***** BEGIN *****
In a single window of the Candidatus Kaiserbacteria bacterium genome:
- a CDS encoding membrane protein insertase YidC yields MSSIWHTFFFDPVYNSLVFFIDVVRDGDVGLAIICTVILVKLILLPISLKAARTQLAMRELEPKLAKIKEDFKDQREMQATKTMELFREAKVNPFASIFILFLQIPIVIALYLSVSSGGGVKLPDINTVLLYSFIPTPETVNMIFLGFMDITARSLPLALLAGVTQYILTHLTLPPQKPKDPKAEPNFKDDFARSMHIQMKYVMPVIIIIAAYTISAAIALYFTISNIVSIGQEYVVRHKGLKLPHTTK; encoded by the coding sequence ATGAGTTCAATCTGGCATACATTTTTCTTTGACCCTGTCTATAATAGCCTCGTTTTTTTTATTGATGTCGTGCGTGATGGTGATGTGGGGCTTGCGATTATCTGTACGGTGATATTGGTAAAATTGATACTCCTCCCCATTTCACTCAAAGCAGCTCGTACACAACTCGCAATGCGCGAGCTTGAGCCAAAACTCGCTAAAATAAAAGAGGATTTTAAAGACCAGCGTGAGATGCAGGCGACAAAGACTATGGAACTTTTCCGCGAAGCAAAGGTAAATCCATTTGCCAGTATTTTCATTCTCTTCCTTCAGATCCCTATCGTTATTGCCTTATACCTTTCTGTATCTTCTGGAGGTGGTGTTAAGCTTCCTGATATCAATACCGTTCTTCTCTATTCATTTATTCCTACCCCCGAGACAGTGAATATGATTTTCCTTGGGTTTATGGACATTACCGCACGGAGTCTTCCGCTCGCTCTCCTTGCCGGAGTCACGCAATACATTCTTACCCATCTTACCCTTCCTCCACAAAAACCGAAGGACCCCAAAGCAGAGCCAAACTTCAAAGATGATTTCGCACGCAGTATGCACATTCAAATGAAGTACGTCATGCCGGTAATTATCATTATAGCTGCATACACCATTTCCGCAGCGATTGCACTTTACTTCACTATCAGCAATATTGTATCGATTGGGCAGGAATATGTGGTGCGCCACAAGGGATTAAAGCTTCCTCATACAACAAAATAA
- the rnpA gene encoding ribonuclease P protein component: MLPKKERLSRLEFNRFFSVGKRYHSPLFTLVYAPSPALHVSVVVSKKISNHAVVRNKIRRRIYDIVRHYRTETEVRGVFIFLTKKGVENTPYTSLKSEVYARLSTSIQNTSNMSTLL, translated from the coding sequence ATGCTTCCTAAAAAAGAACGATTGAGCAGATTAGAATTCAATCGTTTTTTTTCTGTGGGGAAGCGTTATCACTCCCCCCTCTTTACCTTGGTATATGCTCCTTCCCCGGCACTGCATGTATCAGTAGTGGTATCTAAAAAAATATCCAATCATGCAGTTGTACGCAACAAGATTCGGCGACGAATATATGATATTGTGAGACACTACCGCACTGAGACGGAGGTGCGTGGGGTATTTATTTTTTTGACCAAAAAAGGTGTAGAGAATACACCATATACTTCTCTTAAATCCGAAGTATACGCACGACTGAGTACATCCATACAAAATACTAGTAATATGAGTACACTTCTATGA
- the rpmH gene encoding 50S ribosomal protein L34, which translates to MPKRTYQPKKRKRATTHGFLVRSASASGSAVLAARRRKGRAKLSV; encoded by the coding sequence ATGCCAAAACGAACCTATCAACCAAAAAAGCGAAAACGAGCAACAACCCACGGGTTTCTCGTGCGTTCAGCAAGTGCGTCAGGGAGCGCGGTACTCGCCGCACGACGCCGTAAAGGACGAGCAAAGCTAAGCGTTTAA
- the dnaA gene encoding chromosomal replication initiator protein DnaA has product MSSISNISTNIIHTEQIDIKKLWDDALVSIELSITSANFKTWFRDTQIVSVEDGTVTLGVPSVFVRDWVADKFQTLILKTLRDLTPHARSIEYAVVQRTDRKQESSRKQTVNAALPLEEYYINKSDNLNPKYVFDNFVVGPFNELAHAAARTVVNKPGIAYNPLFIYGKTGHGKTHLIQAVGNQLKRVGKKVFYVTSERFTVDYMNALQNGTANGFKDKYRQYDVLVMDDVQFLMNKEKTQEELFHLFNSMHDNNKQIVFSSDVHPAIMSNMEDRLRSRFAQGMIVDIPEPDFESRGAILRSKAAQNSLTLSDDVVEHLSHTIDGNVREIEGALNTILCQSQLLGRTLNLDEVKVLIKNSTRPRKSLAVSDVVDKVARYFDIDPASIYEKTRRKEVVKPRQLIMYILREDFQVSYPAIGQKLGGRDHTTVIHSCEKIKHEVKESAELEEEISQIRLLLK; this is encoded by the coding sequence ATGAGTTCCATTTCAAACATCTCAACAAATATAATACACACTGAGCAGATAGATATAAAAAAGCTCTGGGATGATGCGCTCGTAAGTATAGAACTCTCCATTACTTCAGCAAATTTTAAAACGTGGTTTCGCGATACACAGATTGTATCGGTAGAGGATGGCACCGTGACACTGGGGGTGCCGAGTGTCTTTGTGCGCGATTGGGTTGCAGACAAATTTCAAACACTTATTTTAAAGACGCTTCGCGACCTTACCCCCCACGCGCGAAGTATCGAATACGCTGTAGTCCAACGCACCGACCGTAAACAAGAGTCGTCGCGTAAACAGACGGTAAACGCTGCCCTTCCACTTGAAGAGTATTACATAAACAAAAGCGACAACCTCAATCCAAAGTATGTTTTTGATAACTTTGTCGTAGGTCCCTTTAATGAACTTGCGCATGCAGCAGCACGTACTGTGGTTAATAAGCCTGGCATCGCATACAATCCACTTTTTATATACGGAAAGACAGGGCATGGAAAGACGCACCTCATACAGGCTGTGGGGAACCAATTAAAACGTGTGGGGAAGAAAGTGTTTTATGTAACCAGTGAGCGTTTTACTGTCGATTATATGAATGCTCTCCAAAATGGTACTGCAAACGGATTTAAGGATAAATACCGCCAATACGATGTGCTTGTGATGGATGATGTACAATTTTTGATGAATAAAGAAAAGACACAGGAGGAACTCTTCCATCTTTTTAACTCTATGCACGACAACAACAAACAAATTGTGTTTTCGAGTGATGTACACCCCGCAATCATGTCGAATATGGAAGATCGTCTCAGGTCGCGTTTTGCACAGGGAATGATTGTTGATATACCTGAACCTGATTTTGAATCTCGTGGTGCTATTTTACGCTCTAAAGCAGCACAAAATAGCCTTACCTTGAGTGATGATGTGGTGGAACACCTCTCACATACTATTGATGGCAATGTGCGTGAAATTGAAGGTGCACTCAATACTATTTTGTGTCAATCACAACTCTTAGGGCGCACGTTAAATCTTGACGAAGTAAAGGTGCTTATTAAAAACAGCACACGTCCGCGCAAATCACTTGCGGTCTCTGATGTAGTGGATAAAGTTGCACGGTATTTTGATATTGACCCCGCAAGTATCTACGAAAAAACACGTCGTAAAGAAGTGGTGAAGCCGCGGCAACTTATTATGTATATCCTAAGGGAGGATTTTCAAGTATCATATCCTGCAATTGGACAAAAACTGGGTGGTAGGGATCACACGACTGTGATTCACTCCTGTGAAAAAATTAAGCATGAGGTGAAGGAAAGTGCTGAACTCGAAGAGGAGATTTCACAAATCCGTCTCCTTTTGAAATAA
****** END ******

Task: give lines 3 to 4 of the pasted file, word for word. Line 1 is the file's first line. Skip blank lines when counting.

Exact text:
- the rnpA gene encoding ribonuclease P protein component: MLPKKERLSRLEFNRFFSVGKRYHSPLFTLVYAPSPALHVSVVVSKKISNHAVVRNKIRRRIYDIVRHYRTETEVRGVFIFLTKKGVENTPYTSLKSEVYARLSTSIQNTSNMSTLL, translated from the coding sequence ATGCTTCCTAAAAAAGAACGATTGAGCAGATTAGAATTCAATCGTTTTTTTTCTGTGGGGAAGCGTTATCACTCCCCCCTCTTTACCTTGGTATATGCTCCTTCCCCGGCACTGCATGTATCAGTAGTGGTATCTAAAAAAATATCCAATCATGCAGTTGTACGCAACAAGATTCGGCGACGAATATATGATATTGTGAGACACTACCGCACTGAGACGGAGGTGCGTGGGGTATTTATTTTTTTGACCAAAAAAGGTGTAGAGAATACACCATATACTTCTCTTAAATCCGAAGTATACGCACGACTGAGTACATCCATACAAAATACTAGTAATATGAGTACACTTCTATGA
- the rpmH gene encoding 50S ribosomal protein L34, which translates to MPKRTYQPKKRKRATTHGFLVRSASASGSAVLAARRRKGRAKLSV; encoded by the coding sequence ATGCCAAAACGAACCTATCAACCAAAAAAGCGAAAACGAGCAACAACCCACGGGTTTCTCGTGCGTTCAGCAAGTGCGTCAGGGAGCGCGGTACTCGCCGCACGACGCCGTAAAGGACGAGCAAAGCTAAGCGTTTAA